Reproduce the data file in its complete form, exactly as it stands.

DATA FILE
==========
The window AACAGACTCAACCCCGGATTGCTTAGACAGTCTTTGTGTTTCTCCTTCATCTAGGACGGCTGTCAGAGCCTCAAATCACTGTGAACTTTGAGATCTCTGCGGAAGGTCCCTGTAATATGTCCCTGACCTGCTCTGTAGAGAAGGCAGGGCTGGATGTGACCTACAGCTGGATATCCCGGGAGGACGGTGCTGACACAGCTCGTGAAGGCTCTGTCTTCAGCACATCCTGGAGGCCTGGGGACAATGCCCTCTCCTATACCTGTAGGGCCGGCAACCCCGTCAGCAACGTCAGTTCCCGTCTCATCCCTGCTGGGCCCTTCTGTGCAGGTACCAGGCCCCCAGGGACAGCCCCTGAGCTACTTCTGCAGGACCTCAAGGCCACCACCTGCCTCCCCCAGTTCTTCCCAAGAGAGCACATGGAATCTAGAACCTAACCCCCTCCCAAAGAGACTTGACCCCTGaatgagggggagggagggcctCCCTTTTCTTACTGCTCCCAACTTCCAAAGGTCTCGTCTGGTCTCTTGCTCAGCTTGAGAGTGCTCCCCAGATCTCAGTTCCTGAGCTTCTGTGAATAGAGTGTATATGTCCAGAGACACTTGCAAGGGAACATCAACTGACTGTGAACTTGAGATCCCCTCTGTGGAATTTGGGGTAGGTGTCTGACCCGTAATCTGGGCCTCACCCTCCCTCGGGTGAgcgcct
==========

The window AACAGACTCAACCCCGGATTGCTTAGACAGTCTTTGTGTTTCTCCTTCATCTAGGACGGCTGTCAGAGCCTCAAATCACTGTGAACTTTGAGATCTCTGCGGAAGGTCCCTGTAATATGTCCCTGACCTGCTCTGTAGAGAAGGCAGGGCTGGATGTGACCTACAGCTGGATATCCCGGGAGGACGGTGCTGACACAGCTCGTGAAGGCTCTGTCTTCAGCACATCCTGGAGGCCTGGGGACAATGCCCTCTCCTATACCTGTAGGGCCGGCAACCCCGTCAGCAACGTCAGTTCCCGTCTCATCCCTGCTGGGCCCTTCTGTGCAGGTACCAGGCCCCCAGGGACAGCCCCTGAGCTACTTCTGCAGGACCTCAAGGCCACCACCTGCCTCCCCCAGTTCTTCCCAAGAGAGCACATGGAATCTAGAACCTAACCCCCTCCCAAAGAGACTTGACCCCTGaatgagggggagggagggcctCCCTTTTCTTACTGCTCCCAACTTCCAAAGGTCTCGTCTGGTCTCTTGCTCAGCTTGAGAGTGCTCCCCAGATCTCAGTTCCTGAGCTTCTGTGAATAGAGTGTATATGTCCAGAGACACTTGCAAGGGAACATCAACTGACTGTGAACTTGAGATCCCCTCTGTGGAATTTGGGGTAGGTGTCTGACCCGTAATCTGGGCCTCACCCTCCCTCGGGTGAgcgcct